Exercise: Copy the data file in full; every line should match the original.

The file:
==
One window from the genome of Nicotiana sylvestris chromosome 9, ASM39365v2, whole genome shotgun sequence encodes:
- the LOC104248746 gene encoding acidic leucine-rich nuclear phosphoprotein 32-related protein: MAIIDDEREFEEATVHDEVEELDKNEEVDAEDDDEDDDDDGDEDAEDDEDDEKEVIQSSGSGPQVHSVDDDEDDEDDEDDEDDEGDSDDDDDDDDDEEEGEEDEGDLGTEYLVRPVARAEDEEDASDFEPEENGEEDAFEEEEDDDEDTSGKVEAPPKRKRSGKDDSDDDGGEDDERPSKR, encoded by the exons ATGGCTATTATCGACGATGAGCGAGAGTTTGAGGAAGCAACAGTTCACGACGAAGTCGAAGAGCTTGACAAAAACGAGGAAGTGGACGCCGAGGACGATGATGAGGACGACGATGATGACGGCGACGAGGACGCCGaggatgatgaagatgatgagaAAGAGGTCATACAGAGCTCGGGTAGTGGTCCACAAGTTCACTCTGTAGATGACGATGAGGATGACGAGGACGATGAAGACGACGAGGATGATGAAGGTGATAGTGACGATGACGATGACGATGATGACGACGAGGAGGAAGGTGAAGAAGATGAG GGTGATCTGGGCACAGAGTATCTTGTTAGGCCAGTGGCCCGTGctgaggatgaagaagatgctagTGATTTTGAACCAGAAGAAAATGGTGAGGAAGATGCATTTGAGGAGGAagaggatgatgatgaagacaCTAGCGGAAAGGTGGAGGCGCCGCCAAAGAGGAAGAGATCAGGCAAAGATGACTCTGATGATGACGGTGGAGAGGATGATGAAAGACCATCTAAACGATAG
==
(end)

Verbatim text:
One window from the genome of Nicotiana sylvestris chromosome 9, ASM39365v2, whole genome shotgun sequence encodes:
- the LOC104248746 gene encoding acidic leucine-rich nuclear phosphoprotein 32-related protein: MAIIDDEREFEEATVHDEVEELDKNEEVDAEDDDEDDDDDGDEDAEDDEDDEKEVIQSSGSGPQVHSVDDDEDDEDDEDDEDDEGDSDDDDDDDDDEEEGEEDEGDLGTEYLVRPVARAEDEEDASDFEPEENGEEDAFEEEEDDDEDTSGKVEAPPKRKRSGKDDSDDDGGEDDERPSKR, encoded by the exons ATGGCTATTATCGACGATGAGCGAGAGTTTGAGGAAGCAACAGTTCACGACGAAGTCGAAGAGCTTGACAAAAACGAGGAAGTGGACGCCGAGGACGATGATGAGGACGACGATGATGACGGCGACGAGGACGCCGaggatgatgaagatgatgagaAAGAGGTCATACAGAGCTCGGGTAGTGGTCCACAAGTTCACTCTGTAGATGACGATGAGGATGACGAGGACGATGAAGACGACGAGGATGATGAAGGTGATAGTGACGATGACGATGACGATGATGACGACGAGGAGGAAGGTGAAGAAGATGAG GGTGATCTGGGCACAGAGTATCTTGTTAGGCCAGTGGCCCGTGctgaggatgaagaagatgctagTGATTTTGAACCAGAAGAAAATGGTGAGGAAGATGCATTTGAGGAGGAagaggatgatgatgaagacaCTAGCGGAAAGGTGGAGGCGCCGCCAAAGAGGAAGAGATCAGGCAAAGATGACTCTGATGATGACGGTGGAGAGGATGATGAAAGACCATCTAAACGATAG